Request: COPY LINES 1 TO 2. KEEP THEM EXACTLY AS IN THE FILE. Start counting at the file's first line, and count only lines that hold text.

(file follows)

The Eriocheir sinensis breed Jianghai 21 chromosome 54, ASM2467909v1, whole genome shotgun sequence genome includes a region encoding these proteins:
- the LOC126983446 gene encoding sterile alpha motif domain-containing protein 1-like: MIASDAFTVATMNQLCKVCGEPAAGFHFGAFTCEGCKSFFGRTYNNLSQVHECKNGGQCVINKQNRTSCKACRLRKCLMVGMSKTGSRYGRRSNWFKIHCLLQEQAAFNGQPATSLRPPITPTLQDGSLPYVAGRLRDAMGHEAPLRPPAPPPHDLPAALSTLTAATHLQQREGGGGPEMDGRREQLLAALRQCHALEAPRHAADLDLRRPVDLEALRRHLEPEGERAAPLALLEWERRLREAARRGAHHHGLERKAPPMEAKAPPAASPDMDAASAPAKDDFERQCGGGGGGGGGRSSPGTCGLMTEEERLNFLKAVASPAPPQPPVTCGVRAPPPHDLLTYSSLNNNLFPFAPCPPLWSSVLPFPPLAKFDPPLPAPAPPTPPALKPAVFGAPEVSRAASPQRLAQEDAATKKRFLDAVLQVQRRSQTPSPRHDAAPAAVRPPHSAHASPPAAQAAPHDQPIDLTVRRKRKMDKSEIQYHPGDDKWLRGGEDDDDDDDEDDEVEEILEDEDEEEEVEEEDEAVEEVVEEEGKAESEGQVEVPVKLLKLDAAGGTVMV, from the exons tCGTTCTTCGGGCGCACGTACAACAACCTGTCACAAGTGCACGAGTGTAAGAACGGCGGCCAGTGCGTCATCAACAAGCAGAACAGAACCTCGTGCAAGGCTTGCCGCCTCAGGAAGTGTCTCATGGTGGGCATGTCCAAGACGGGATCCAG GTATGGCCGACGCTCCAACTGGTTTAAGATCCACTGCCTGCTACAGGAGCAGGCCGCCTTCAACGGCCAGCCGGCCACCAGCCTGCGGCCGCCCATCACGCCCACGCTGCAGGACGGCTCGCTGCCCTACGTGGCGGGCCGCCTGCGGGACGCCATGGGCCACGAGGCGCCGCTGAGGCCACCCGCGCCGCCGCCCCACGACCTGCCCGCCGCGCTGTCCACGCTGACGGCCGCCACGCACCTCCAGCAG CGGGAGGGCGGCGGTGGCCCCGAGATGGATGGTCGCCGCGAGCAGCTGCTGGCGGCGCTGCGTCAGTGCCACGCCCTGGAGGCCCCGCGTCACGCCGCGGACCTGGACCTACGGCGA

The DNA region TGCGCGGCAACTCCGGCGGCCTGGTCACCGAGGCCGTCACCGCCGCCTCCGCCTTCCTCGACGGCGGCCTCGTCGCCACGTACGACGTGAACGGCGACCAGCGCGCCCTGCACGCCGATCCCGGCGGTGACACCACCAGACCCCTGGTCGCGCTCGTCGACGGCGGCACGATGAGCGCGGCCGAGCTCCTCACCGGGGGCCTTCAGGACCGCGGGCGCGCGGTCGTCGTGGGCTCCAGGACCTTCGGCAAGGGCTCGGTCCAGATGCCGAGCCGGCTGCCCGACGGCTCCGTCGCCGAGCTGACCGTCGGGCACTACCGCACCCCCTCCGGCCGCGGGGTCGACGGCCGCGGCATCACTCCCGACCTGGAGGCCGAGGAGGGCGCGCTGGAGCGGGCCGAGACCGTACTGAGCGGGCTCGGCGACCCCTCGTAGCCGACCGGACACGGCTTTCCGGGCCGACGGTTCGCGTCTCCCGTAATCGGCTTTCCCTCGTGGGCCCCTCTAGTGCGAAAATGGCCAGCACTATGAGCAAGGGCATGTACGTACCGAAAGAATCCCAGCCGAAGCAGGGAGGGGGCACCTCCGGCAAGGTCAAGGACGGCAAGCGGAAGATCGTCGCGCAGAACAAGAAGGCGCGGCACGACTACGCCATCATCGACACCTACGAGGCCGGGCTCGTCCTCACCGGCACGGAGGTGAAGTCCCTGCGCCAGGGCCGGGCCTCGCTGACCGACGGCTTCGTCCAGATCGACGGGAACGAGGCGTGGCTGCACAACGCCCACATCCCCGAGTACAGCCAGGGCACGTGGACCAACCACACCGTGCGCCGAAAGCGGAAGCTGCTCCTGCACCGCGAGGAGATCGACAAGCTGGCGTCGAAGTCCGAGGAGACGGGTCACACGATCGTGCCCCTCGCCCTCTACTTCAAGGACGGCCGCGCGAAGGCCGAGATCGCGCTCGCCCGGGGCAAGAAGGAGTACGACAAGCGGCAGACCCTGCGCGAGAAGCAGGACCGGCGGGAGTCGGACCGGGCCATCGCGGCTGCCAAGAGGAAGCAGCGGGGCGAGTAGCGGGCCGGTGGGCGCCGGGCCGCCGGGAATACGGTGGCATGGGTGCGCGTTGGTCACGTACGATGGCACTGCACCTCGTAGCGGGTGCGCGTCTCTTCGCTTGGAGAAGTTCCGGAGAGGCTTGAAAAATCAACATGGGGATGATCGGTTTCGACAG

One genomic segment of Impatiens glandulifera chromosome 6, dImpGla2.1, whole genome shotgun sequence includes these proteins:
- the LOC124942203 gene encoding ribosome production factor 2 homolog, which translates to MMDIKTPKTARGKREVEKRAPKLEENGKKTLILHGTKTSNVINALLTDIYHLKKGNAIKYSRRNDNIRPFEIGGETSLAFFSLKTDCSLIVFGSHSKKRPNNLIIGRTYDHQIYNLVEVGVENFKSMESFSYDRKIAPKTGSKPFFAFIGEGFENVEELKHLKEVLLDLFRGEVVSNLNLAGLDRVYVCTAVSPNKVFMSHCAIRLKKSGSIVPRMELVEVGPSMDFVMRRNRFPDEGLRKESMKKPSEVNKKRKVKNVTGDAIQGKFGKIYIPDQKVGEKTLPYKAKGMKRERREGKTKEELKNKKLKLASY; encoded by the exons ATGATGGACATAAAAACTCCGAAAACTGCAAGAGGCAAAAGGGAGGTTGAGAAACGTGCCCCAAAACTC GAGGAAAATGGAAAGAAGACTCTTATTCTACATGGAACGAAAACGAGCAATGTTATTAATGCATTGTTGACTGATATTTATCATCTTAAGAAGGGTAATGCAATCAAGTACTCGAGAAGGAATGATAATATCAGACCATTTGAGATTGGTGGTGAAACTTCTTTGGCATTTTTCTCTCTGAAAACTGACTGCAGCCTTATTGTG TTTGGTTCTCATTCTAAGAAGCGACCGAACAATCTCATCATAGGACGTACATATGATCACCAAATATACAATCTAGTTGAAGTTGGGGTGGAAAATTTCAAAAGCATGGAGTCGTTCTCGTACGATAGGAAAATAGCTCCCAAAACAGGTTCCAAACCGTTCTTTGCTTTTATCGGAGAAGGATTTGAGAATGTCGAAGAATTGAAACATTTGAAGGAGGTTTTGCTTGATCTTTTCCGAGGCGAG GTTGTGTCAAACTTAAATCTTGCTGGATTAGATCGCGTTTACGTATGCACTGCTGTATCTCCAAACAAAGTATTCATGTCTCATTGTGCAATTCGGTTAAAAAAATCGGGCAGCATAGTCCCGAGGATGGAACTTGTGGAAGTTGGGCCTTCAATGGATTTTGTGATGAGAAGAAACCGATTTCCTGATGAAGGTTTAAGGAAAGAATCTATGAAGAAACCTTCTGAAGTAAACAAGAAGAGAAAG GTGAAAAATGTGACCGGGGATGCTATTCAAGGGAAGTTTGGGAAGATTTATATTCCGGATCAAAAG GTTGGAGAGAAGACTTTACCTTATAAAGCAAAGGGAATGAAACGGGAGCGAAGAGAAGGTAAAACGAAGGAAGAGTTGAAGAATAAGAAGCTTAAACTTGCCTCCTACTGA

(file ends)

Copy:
The Eriocheir sinensis breed Jianghai 21 chromosome 54, ASM2467909v1, whole genome shotgun sequence genome includes a region encoding these proteins:
- the LOC126983446 gene encoding sterile alpha motif domain-containing protein 1-like: MIASDAFTVATMNQLCKVCGEPAAGFHFGAFTCEGCKSFFGRTYNNLSQVHECKNGGQCVINKQNRTSCKACRLRKCLMVGMSKTGSRYGRRSNWFKIHCLLQEQAAFNGQPATSLRPPITPTLQDGSLPYVAGRLRDAMGHEAPLRPPAPPPHDLPAALSTLTAATHLQQREGGGGPEMDGRREQLLAALRQCHALEAPRHAADLDLRRPVDLEALRRHLEPEGERAAPLALLEWERRLREAARRGAHHHGLERKAPPMEAKAPPAASPDMDAASAPAKDDFERQCGGGGGGGGGRSSPGTCGLMTEEERLNFLKAVASPAPPQPPVTCGVRAPPPHDLLTYSSLNNNLFPFAPCPPLWSSVLPFPPLAKFDPPLPAPAPPTPPALKPAVFGAPEVSRAASPQRLAQEDAATKKRFLDAVLQVQRRSQTPSPRHDAAPAAVRPPHSAHASPPAAQAAPHDQPIDLTVRRKRKMDKSEIQYHPGDDKWLRGGEDDDDDDDEDDEVEEILEDEDEEEEVEEEDEAVEEVVEEEGKAESEGQVEVPVKLLKLDAAGGTVMV, from the exons tCGTTCTTCGGGCGCACGTACAACAACCTGTCACAAGTGCACGAGTGTAAGAACGGCGGCCAGTGCGTCATCAACAAGCAGAACAGAACCTCGTGCAAGGCTTGCCGCCTCAGGAAGTGTCTCATGGTGGGCATGTCCAAGACGGGATCCAG GTATGGCCGACGCTCCAACTGGTTTAAGATCCACTGCCTGCTACAGGAGCAGGCCGCCTTCAACGGCCAGCCGGCCACCAGCCTGCGGCCGCCCATCACGCCCACGCTGCAGGACGGCTCGCTGCCCTACGTGGCGGGCCGCCTGCGGGACGCCATGGGCCACGAGGCGCCGCTGAGGCCACCCGCGCCGCCGCCCCACGACCTGCCCGCCGCGCTGTCCACGCTGACGGCCGCCACGCACCTCCAGCAG CGGGAGGGCGGCGGTGGCCCCGAGATGGATGGTCGCCGCGAGCAGCTGCTGGCGGCGCTGCGTCAGTGCCACGCCCTGGAGGCCCCGCGTCACGCCGCGGACCTGGACCTACGGCGA